The day-one IT goal for the proposed Homeland Security Department is to provide new capabilities
Many long-range goals exist for the information technology infrastructure of the proposed Homeland Security Department, but the goal for day one — the first day that 170,000 employees start as members of an entirely new organization — is just as important, said Steve Cooper, senior director of information integration and chief information officer for the Office of Homeland Security.
The day-one IT goal for the proposed department is to provide new capabilities. Otherwise, the organizations that are expected to make up the department should just stay where they are, Cooper said. He was speaking Sept. 18 on a panel before a membership meeting of the Industry Advisory Council.
"We think it's critically important that we have some day-one capabilities that don't exist today," he said.
Many of these new capabilities likely will fall within the intelligence analysis and information protection directorate, particularly in regard to information sharing across the federal, state and local levels. Those visions will have to wait to be fully realized until Congress passes the legislation creating the department and officially defining its structure, Cooper said.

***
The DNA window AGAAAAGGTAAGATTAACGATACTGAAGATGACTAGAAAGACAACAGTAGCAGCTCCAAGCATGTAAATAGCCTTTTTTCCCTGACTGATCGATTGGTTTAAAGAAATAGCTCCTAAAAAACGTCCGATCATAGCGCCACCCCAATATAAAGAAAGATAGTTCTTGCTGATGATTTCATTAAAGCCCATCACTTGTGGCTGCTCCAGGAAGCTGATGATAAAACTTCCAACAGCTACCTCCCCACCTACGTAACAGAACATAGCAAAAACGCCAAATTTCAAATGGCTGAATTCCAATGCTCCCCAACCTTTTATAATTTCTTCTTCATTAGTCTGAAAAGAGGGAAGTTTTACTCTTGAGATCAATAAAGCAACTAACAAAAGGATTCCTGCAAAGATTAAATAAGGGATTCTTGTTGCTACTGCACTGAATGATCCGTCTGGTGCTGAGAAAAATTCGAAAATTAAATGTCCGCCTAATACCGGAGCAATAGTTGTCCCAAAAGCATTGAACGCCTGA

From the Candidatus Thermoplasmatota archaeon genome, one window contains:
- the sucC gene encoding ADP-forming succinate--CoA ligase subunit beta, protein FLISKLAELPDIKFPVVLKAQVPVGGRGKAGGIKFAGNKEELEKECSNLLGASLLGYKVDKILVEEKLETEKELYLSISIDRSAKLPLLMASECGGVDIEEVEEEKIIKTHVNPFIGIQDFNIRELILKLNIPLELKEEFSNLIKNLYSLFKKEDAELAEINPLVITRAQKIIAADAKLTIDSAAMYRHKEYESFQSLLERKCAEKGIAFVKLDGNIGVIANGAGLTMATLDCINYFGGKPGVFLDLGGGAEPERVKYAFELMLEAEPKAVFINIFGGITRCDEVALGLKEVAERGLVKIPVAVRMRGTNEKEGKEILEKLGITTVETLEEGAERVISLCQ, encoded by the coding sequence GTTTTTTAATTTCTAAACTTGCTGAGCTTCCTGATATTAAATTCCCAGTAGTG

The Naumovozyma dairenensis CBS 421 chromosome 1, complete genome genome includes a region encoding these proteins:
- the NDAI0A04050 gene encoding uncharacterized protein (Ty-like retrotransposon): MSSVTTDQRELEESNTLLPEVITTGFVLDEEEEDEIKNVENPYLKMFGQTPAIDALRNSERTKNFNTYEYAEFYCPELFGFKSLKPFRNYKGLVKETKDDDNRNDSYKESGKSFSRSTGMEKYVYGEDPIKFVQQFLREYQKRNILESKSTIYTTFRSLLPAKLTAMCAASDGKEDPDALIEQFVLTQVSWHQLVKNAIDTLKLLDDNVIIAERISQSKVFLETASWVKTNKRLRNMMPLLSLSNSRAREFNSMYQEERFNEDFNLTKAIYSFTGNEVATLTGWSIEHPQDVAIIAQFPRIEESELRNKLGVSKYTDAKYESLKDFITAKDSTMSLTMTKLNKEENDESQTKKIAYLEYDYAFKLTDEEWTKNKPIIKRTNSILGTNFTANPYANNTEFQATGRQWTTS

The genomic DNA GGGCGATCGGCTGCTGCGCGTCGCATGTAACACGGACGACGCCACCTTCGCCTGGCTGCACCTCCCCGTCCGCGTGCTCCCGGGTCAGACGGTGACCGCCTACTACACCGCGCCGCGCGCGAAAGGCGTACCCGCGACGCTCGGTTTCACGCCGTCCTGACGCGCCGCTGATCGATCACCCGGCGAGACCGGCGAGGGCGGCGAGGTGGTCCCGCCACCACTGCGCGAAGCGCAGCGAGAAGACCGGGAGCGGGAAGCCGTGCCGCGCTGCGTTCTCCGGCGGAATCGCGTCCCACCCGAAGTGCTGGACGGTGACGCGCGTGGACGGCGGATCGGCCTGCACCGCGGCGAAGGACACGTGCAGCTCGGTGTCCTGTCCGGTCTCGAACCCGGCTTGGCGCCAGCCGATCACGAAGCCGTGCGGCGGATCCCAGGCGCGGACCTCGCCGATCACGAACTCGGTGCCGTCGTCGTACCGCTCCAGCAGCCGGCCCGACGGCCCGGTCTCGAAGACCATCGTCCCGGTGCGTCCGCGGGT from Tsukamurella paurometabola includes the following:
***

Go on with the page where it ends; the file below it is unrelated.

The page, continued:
Many other ideas are awaiting the final bill, and that will mean hard work for many people once the legislation is signed, said Ronald Miller, who is on detail to the proposed department's Transition Planning Office from his position as CIO at the Federal Emergency Management Agency.
In the meantime, several IT capabilities can be started, no matter what the final department looks like, Cooper said. These include:
* Developing a departmentwide e-mail system.
* Creating an internal Web portal that will provide information to all Homeland Security Department employees on the workings of the department, such as workflow and process maps.
* Implementing collaboration tools, including document management systems and Web-based collaboration spaces.
* Identifying technology solutions to give all 170,000 employees real-time access to the subject experts in any area.
That will all take a lot of hard work to put together, but as officials at the Transportation Security Administration have learned during the past year, "there's nothing like a mandate — to make you get something done," said Patrick Schambach, TSA's associate undersecretary for information and security technology.
NEXT STORY: OMB-centric world